Where will the next other worldy mountain show up? Some folks are sure it will be in Shanghai, but only the Disney executives truly know. For all the questions we may have, one thing is certain. Space Mountain in all its incarnations, will continue to thrill and fascinate millions of guests looking for a chance to explore the universe and then return safely home!

(All concept art and Tokyo Disneyland photos copyright The Walt Disney Company; all other photos by Mark Taft)

September 15, 2008

True Freedom


All this talk of political freedom got me thinking about this sentence from the Apostle Paul and its potential applications:

"You were bought at a price; do not become slaves of men." (1 Corinthians 7:23-24)

Paul was encouraging those who were Christ-followers to be true to their present situation when they were called by God. Of course, in reflecting on this, I began thinking about the things that enslave us. Certainly the usual stuff we think of that is not healthy or even evil came to mind. You can fill in your own blanks here.

As I kept on rereading this verse, I started thinking about things that can enslave us to men. We wouldn't necessary think of these as sinful but they can certainly become snares for us.


Top of the list? We can become slaves to ourselves. This happens to me all the time.

My own way of thinking leads me like a ring through my nose if I don't put it before God and then consider its effect. How does this one, slave to self, show itself? Maybe it is when I find myself thinking "Well, it's just the way it is supposed to be done" or "If you understood this matter as well as I do, you'd see it my way." And a million other thoughts where I set myself up as superior to someone else. (There's a big snare: pride!)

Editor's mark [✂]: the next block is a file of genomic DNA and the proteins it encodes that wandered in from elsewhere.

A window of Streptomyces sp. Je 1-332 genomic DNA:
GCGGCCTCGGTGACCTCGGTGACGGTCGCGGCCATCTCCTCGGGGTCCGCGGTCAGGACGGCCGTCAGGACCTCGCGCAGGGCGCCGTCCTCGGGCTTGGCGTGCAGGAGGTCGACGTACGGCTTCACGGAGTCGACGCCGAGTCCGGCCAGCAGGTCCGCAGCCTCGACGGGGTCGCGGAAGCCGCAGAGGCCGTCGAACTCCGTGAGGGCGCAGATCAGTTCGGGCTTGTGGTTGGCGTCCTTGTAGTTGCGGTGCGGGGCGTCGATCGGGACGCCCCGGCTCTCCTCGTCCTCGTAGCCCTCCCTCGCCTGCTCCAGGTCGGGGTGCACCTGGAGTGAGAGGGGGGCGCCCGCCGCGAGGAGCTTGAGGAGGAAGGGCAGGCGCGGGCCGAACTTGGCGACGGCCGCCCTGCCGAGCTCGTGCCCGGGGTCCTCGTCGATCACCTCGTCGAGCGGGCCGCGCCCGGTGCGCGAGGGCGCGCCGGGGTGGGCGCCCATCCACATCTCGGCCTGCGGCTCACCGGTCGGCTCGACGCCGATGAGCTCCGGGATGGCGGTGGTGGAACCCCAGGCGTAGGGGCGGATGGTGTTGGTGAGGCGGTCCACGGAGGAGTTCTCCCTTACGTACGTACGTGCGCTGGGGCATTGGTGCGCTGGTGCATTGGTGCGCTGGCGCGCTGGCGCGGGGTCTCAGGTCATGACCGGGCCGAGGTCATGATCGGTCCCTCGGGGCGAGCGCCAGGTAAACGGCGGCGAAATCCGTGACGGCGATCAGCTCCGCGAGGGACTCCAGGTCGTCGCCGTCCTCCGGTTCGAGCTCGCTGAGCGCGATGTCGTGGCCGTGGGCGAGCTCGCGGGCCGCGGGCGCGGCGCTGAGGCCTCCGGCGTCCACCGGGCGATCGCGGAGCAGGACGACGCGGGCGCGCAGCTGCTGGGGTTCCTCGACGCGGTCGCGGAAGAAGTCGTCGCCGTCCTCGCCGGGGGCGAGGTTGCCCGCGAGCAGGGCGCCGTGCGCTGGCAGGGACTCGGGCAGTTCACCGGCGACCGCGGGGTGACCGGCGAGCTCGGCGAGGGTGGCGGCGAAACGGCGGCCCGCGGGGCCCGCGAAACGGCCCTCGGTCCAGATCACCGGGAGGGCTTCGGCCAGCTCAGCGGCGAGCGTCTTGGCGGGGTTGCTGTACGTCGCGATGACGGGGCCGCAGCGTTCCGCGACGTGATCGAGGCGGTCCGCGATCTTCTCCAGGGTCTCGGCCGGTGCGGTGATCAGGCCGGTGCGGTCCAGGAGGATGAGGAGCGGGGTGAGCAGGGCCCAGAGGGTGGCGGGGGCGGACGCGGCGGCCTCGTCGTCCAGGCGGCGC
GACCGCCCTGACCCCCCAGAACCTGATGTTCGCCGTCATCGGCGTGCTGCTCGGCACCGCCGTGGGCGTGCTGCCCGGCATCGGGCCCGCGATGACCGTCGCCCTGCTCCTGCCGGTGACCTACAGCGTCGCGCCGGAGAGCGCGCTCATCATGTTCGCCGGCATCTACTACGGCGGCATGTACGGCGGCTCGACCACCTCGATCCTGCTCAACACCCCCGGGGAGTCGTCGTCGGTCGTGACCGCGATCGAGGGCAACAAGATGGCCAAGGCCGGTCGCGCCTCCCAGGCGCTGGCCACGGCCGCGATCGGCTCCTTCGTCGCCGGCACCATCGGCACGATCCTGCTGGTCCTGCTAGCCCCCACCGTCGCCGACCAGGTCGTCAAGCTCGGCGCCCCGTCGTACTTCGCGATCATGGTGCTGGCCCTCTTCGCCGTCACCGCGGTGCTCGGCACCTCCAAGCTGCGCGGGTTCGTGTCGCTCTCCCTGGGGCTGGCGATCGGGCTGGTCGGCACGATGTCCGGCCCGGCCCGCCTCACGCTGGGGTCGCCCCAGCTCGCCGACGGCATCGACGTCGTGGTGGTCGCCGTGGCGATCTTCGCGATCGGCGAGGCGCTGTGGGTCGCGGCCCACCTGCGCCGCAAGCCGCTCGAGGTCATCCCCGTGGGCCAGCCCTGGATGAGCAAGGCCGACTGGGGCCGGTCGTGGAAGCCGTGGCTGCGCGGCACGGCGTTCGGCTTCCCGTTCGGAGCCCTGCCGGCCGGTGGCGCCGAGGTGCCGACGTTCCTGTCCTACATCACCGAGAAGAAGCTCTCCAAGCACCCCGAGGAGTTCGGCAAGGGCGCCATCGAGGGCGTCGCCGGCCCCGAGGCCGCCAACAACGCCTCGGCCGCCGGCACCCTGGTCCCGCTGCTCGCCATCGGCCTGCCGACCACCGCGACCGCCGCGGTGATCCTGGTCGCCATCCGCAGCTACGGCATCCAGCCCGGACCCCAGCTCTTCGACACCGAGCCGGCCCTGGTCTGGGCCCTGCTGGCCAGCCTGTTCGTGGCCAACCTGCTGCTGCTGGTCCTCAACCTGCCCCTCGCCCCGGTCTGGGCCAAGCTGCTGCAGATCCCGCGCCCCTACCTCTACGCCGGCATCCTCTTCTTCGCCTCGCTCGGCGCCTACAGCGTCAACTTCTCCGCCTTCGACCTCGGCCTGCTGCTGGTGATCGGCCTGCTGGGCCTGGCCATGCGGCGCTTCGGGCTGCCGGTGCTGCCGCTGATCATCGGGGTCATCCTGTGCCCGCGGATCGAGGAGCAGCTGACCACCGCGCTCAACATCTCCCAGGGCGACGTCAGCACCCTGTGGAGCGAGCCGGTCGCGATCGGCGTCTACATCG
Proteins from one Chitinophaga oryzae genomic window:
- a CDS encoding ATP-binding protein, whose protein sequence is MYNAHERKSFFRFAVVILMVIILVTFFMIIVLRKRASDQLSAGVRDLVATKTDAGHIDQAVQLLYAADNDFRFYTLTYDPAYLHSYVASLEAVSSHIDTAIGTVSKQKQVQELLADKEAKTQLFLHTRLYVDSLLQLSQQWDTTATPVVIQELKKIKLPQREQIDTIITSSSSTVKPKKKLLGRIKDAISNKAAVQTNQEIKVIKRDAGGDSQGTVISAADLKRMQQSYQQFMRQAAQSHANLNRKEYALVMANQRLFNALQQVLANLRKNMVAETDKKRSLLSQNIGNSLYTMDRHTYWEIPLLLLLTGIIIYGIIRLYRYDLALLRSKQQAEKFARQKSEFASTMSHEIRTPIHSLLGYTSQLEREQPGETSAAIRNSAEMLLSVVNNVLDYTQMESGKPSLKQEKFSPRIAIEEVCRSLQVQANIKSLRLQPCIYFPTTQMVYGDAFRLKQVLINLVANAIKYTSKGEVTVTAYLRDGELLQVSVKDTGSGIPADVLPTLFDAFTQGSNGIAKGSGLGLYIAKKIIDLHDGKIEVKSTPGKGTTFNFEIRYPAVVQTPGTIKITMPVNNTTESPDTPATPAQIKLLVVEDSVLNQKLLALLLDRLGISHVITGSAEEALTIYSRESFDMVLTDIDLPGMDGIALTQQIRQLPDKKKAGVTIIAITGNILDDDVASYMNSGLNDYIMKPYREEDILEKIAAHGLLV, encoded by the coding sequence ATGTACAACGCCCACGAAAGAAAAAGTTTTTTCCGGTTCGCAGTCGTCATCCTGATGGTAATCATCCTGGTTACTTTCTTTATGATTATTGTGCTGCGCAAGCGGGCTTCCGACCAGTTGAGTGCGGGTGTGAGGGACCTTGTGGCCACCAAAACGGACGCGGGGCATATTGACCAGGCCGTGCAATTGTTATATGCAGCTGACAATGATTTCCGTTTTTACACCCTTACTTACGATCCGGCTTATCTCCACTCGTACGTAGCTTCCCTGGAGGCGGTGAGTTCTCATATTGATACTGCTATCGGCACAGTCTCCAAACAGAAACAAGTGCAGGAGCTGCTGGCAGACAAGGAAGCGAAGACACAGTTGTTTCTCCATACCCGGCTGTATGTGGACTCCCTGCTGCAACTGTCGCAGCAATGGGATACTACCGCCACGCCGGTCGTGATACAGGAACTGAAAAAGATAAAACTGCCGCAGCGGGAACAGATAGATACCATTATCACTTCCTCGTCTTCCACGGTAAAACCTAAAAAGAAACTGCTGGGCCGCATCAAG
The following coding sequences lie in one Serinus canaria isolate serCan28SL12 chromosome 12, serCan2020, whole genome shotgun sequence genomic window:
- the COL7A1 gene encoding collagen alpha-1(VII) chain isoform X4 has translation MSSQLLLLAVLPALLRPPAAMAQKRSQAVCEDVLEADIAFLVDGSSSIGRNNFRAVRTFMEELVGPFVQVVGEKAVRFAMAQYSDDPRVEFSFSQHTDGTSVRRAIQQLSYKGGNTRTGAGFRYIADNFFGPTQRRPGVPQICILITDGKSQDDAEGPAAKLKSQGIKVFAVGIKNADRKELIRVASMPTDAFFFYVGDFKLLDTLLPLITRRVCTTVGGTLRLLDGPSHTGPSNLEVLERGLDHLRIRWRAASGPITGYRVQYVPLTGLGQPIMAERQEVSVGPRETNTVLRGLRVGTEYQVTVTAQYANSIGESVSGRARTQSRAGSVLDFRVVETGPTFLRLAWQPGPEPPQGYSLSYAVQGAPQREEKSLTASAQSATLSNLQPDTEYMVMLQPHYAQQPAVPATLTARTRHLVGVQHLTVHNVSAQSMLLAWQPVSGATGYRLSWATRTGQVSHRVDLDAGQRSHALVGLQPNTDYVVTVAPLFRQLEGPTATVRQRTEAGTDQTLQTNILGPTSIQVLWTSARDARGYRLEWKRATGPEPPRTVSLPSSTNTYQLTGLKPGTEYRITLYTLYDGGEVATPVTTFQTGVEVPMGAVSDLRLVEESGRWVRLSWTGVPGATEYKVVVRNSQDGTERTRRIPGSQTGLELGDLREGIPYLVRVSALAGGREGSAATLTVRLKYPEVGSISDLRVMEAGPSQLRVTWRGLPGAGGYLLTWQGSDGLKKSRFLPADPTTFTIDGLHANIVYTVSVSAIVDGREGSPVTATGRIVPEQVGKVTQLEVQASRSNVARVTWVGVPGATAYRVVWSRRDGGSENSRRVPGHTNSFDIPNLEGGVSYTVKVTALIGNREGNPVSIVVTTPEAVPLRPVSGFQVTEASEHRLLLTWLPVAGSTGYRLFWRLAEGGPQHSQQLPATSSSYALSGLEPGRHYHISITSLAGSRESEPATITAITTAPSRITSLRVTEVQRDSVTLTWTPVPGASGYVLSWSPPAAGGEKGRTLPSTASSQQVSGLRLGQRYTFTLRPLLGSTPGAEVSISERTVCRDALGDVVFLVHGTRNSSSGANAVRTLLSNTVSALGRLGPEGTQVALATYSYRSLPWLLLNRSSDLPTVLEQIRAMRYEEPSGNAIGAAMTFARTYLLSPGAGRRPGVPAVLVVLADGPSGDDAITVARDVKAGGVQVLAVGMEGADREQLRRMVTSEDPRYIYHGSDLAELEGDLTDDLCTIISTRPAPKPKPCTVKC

We can also become slaves to ourselves in meeting our own needs as we define them. Some things I think of are seeking solitude when we are called to serve others. Times when God calls us to rest but we overwork. Zealousness regarding something that doesn't have its roots in what we really believe and want to live out- our clubs and activities, hobbies etc. Maybe its having a passion for things that do have godly roots but may have gotten out of control: pet philosophies and theologies, being important, our political views, etc. I think you get the idea. Anything that can replace God in our focus and passion can bring slavery when we find our identity in it or maintain an unhealthy focus on it.

It is kind of discouraging to find we can become slaves to things not inherently evil .
We could continue to beat up ourselves if we leave our focus here. Thank God, however, if we know and love Jesus, we are truly free from what weighs us down! This is a recurring theme in the writings of Paul. Check out Romans 6 in particular. Let me end with a portion of it.

"But now that you have been set free from sin and have become slaves to God, the benefit you reap leads to holiness, and the result is eternal life. For the wages of sin is death, but the gift of God is eternal life in Christ Jesus our Lord." (Romans 6:22-23)

Thankfully, it is a gift and nothing we can earn. Let's go forward with a thankful heart for God's great gift to us!

Nothing Generic About This Dinosaur

From the small preview edition book, giving a first glance at Animal Kingdom. The Disney executives were not lying when they told us Countdown to Extinction would be a thrill ride of epic proportions.

The track layout may be the same as the Indiana Jones Adventure in Disneyland, but its landscape couldn't be more different. But there is nothing subtle about this attraction. The start-of-the-art vehicles pound familiar terrain: dark ride spookhouses done Disney style and filled with terrifying creatures of prehistoric worlds. Every ride through convinces me I'll never do it again- yet I continue to get in line. Quite an accomplishment.

(Tomorrow, I take a look at Space Mountains all over the world with photos and concept art!)

September 12, 2008

A Little Dinner Music, Please...


Michael Buble'. This dude can sing- and write! Home has to be one of the classics of the new century. Great vocals without the attitude and the Mafia ties. New music coming soon. Enough said.